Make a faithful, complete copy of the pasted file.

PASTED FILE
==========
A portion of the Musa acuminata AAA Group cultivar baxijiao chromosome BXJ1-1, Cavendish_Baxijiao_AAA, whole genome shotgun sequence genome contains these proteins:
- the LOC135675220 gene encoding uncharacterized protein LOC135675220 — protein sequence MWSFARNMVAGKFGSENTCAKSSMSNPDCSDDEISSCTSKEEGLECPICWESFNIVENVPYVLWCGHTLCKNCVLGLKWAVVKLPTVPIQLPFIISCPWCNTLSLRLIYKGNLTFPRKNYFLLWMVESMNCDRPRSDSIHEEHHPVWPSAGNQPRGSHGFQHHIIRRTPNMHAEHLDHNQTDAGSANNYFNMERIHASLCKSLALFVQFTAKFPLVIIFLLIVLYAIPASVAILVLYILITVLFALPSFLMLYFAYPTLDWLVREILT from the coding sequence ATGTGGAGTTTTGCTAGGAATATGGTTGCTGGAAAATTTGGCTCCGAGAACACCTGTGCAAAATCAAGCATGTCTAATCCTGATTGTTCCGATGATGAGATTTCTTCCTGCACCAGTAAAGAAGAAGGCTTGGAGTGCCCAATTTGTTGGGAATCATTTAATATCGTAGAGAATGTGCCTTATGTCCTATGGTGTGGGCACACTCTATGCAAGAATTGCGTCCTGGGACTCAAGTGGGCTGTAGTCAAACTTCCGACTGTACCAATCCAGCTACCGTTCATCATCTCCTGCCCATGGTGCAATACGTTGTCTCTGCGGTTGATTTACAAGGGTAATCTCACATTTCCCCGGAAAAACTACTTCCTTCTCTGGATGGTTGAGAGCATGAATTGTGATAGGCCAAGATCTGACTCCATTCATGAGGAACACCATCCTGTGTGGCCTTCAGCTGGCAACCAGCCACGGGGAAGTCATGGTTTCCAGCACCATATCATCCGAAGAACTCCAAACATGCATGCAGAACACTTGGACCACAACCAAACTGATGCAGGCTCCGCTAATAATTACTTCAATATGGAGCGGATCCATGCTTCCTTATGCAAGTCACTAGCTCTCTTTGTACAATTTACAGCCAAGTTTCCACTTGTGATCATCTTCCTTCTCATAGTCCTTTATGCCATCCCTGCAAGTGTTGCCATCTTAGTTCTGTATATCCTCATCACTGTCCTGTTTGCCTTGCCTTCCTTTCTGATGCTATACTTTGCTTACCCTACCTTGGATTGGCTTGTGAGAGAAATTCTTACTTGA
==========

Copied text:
A portion of the Musa acuminata AAA Group cultivar baxijiao chromosome BXJ1-1, Cavendish_Baxijiao_AAA, whole genome shotgun sequence genome contains these proteins:
- the LOC135675220 gene encoding uncharacterized protein LOC135675220 — protein sequence MWSFARNMVAGKFGSENTCAKSSMSNPDCSDDEISSCTSKEEGLECPICWESFNIVENVPYVLWCGHTLCKNCVLGLKWAVVKLPTVPIQLPFIISCPWCNTLSLRLIYKGNLTFPRKNYFLLWMVESMNCDRPRSDSIHEEHHPVWPSAGNQPRGSHGFQHHIIRRTPNMHAEHLDHNQTDAGSANNYFNMERIHASLCKSLALFVQFTAKFPLVIIFLLIVLYAIPASVAILVLYILITVLFALPSFLMLYFAYPTLDWLVREILT from the coding sequence ATGTGGAGTTTTGCTAGGAATATGGTTGCTGGAAAATTTGGCTCCGAGAACACCTGTGCAAAATCAAGCATGTCTAATCCTGATTGTTCCGATGATGAGATTTCTTCCTGCACCAGTAAAGAAGAAGGCTTGGAGTGCCCAATTTGTTGGGAATCATTTAATATCGTAGAGAATGTGCCTTATGTCCTATGGTGTGGGCACACTCTATGCAAGAATTGCGTCCTGGGACTCAAGTGGGCTGTAGTCAAACTTCCGACTGTACCAATCCAGCTACCGTTCATCATCTCCTGCCCATGGTGCAATACGTTGTCTCTGCGGTTGATTTACAAGGGTAATCTCACATTTCCCCGGAAAAACTACTTCCTTCTCTGGATGGTTGAGAGCATGAATTGTGATAGGCCAAGATCTGACTCCATTCATGAGGAACACCATCCTGTGTGGCCTTCAGCTGGCAACCAGCCACGGGGAAGTCATGGTTTCCAGCACCATATCATCCGAAGAACTCCAAACATGCATGCAGAACACTTGGACCACAACCAAACTGATGCAGGCTCCGCTAATAATTACTTCAATATGGAGCGGATCCATGCTTCCTTATGCAAGTCACTAGCTCTCTTTGTACAATTTACAGCCAAGTTTCCACTTGTGATCATCTTCCTTCTCATAGTCCTTTATGCCATCCCTGCAAGTGTTGCCATCTTAGTTCTGTATATCCTCATCACTGTCCTGTTTGCCTTGCCTTCCTTTCTGATGCTATACTTTGCTTACCCTACCTTGGATTGGCTTGTGAGAGAAATTCTTACTTGA